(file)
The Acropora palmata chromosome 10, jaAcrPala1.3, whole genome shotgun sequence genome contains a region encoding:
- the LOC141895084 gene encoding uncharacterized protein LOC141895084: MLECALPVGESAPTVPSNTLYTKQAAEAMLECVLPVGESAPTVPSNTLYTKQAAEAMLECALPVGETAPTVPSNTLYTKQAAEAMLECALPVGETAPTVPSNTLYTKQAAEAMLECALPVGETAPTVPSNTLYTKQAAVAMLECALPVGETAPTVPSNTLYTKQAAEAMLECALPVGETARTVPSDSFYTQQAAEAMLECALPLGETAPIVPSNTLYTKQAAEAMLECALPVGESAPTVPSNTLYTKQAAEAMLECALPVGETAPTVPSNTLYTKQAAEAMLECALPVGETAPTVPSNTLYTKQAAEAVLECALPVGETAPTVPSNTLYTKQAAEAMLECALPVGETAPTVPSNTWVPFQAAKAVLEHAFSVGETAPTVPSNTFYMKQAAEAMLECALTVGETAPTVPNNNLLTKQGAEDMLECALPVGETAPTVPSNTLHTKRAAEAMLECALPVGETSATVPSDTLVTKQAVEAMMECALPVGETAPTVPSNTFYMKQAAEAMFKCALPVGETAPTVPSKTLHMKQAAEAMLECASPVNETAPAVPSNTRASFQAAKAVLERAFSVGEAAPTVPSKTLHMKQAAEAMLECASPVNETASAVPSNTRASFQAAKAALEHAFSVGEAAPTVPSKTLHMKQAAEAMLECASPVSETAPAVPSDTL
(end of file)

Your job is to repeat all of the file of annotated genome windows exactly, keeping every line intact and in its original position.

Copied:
The Acropora palmata chromosome 10, jaAcrPala1.3, whole genome shotgun sequence genome contains a region encoding:
- the LOC141895084 gene encoding uncharacterized protein LOC141895084: MLECALPVGESAPTVPSNTLYTKQAAEAMLECVLPVGESAPTVPSNTLYTKQAAEAMLECALPVGETAPTVPSNTLYTKQAAEAMLECALPVGETAPTVPSNTLYTKQAAEAMLECALPVGETAPTVPSNTLYTKQAAVAMLECALPVGETAPTVPSNTLYTKQAAEAMLECALPVGETARTVPSDSFYTQQAAEAMLECALPLGETAPIVPSNTLYTKQAAEAMLECALPVGESAPTVPSNTLYTKQAAEAMLECALPVGETAPTVPSNTLYTKQAAEAMLECALPVGETAPTVPSNTLYTKQAAEAVLECALPVGETAPTVPSNTLYTKQAAEAMLECALPVGETAPTVPSNTWVPFQAAKAVLEHAFSVGETAPTVPSNTFYMKQAAEAMLECALTVGETAPTVPNNNLLTKQGAEDMLECALPVGETAPTVPSNTLHTKRAAEAMLECALPVGETSATVPSDTLVTKQAVEAMMECALPVGETAPTVPSNTFYMKQAAEAMFKCALPVGETAPTVPSKTLHMKQAAEAMLECASPVNETAPAVPSNTRASFQAAKAVLERAFSVGEAAPTVPSKTLHMKQAAEAMLECASPVNETASAVPSNTRASFQAAKAALEHAFSVGEAAPTVPSKTLHMKQAAEAMLECASPVSETAPAVPSDTL